(01.04.2022) Metallurgy in Space – Recent Results from ISS
This book presents experimental work conducted on the International Space Station (ISS) in order to characterize metals and alloys in the liquid state. The internationally recognized authors present and discuss experiments performed in microgravity that enabled the study of the relevant volume and surface related properties free of the restrictions of a gravity-based environment. The collection serves also as a handbook of space experiments using electromagnetic levitation techniques. A summary of recent results provides an overview of the wealth of space experiment data, which will ignite further research activities and inspire academics and industrial research departments for their continuous development.
(19.12.2021) ESA Video: Metallurgy. We research. You benefit.
(Wintersemester 2021-2022) u-Topics
(23.02.2021) Advanced Engineering Materials
(20.04.2020) Advanced Engineering Materials
(25.11.2019) nature microgravity – Research Highlights: Physical Sciences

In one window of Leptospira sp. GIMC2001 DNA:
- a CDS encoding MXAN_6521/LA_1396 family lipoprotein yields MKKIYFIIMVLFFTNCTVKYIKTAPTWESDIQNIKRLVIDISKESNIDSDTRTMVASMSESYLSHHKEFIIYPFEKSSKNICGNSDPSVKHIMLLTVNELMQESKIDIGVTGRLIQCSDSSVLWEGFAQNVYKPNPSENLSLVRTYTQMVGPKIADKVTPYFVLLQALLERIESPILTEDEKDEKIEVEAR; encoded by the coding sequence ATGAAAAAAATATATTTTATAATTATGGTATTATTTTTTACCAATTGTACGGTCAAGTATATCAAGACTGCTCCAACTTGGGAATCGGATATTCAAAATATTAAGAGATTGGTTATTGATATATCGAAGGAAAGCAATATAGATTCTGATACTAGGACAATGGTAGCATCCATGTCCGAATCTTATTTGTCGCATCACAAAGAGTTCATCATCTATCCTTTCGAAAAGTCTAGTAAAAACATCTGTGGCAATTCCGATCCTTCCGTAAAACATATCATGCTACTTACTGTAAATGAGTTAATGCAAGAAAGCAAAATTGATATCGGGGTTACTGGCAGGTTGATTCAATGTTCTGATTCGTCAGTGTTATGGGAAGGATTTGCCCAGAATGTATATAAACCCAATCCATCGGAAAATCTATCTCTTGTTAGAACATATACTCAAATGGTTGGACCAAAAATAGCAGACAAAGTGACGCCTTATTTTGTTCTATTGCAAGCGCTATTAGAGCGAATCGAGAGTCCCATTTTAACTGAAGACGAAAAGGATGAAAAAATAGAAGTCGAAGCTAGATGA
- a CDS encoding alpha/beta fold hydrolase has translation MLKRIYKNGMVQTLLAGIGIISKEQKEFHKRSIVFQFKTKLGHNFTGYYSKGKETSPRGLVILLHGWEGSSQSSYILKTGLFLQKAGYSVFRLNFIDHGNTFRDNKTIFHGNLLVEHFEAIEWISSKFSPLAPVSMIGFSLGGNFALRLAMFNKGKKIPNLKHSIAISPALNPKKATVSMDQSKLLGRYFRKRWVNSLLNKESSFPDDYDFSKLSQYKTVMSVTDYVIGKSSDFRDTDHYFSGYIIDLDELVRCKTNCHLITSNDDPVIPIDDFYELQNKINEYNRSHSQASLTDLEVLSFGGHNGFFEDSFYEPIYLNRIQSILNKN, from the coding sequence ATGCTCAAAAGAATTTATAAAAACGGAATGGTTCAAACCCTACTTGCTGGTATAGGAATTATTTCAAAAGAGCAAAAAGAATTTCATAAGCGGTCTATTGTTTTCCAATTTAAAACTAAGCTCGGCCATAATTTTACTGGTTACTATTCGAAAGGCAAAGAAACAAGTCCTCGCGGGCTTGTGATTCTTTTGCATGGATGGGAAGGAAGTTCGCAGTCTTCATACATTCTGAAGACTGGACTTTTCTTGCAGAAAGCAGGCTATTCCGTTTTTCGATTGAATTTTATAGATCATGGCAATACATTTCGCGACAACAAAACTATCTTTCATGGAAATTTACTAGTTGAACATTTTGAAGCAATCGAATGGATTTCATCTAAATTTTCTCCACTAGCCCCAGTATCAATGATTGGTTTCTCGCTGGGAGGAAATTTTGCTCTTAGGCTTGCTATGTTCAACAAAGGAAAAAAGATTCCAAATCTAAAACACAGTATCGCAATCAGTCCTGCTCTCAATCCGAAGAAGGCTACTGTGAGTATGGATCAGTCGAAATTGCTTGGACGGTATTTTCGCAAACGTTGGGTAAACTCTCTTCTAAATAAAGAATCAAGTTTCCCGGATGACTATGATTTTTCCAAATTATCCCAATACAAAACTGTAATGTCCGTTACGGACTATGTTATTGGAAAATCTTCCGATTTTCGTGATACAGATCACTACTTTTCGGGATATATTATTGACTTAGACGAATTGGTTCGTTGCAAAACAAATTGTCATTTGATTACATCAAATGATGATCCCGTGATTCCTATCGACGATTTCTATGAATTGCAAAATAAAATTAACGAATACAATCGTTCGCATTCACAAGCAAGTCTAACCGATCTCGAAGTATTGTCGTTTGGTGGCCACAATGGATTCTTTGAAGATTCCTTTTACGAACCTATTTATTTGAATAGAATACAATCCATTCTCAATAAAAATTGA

The articles can also be found here:
- Thermophysical properties of liquid Zr52.5Cu17.9Ni14.6Al10Ti5—prospects for bulk metallic glass manufacturing in space
(or if you dont want to read the full article, the ‘Behind the Paper’ article can be found here: Measurement of Thermophysical Properties for the Advancement and Development of Production Processes on Earth and in Space )
- Surface tension and viscosity of liquid Pd43Cu27Ni10P20 measured in a levitation device under microgravity
(22.08.2019) Presentation of results obtained during Mission Horizon
A favourite of mine is the Electromagnetic Levitator (EML) laboratory which uses a solenoidal coil in a furnace to suspend small metal alloy samples and induce vibrations to measure properties such as surface tension and viscosity and specific heat capacity. The presenter is Dr Markus Mohr whose EML Experiment is called ThermoProp/Thermolab. The results of Markus’ experiment are exciting: a metal sphere 6.5 mm in diameter – an alloy comprised of Zirconium, Copper, Nickle, Titanium and Aluminium – is the first metallic glass produced in space.http://blogs.esa.int/alexander-gerst/de/2019/08/22/space-station-science-debrief/